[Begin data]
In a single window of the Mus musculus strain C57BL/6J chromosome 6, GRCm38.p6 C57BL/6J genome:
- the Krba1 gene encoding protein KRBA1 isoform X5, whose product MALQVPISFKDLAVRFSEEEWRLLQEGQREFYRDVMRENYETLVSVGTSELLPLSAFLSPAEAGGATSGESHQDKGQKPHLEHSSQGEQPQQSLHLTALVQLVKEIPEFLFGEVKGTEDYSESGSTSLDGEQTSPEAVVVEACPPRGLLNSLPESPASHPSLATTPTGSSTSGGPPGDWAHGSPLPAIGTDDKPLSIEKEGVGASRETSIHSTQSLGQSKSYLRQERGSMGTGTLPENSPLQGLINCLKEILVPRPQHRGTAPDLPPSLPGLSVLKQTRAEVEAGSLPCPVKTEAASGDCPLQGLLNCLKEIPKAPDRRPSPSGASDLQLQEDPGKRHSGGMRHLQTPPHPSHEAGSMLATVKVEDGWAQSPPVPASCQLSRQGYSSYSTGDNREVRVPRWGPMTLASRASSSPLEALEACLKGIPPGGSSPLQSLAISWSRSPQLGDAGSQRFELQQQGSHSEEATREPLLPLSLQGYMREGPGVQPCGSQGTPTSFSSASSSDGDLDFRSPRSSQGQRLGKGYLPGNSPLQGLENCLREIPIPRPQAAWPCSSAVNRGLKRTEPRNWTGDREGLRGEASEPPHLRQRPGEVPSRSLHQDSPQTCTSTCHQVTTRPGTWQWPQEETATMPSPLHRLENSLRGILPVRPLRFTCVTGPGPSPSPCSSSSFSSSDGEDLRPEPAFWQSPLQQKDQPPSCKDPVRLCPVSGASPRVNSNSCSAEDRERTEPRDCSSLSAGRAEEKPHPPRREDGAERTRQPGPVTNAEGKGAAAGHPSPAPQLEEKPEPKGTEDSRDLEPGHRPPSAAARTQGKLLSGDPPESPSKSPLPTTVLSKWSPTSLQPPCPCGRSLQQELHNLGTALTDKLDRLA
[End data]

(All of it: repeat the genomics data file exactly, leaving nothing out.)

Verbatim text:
In a single window of the Mus musculus strain C57BL/6J chromosome 6, GRCm38.p6 C57BL/6J genome:
- the Krba1 gene encoding protein KRBA1 isoform X5, whose product MALQVPISFKDLAVRFSEEEWRLLQEGQREFYRDVMRENYETLVSVGTSELLPLSAFLSPAEAGGATSGESHQDKGQKPHLEHSSQGEQPQQSLHLTALVQLVKEIPEFLFGEVKGTEDYSESGSTSLDGEQTSPEAVVVEACPPRGLLNSLPESPASHPSLATTPTGSSTSGGPPGDWAHGSPLPAIGTDDKPLSIEKEGVGASRETSIHSTQSLGQSKSYLRQERGSMGTGTLPENSPLQGLINCLKEILVPRPQHRGTAPDLPPSLPGLSVLKQTRAEVEAGSLPCPVKTEAASGDCPLQGLLNCLKEIPKAPDRRPSPSGASDLQLQEDPGKRHSGGMRHLQTPPHPSHEAGSMLATVKVEDGWAQSPPVPASCQLSRQGYSSYSTGDNREVRVPRWGPMTLASRASSSPLEALEACLKGIPPGGSSPLQSLAISWSRSPQLGDAGSQRFELQQQGSHSEEATREPLLPLSLQGYMREGPGVQPCGSQGTPTSFSSASSSDGDLDFRSPRSSQGQRLGKGYLPGNSPLQGLENCLREIPIPRPQAAWPCSSAVNRGLKRTEPRNWTGDREGLRGEASEPPHLRQRPGEVPSRSLHQDSPQTCTSTCHQVTTRPGTWQWPQEETATMPSPLHRLENSLRGILPVRPLRFTCVTGPGPSPSPCSSSSFSSSDGEDLRPEPAFWQSPLQQKDQPPSCKDPVRLCPVSGASPRVNSNSCSAEDRERTEPRDCSSLSAGRAEEKPHPPRREDGAERTRQPGPVTNAEGKGAAAGHPSPAPQLEEKPEPKGTEDSRDLEPGHRPPSAAARTQGKLLSGDPPESPSKSPLPTTVLSKWSPTSLQPPCPCGRSLQQELHNLGTALTDKLDRLA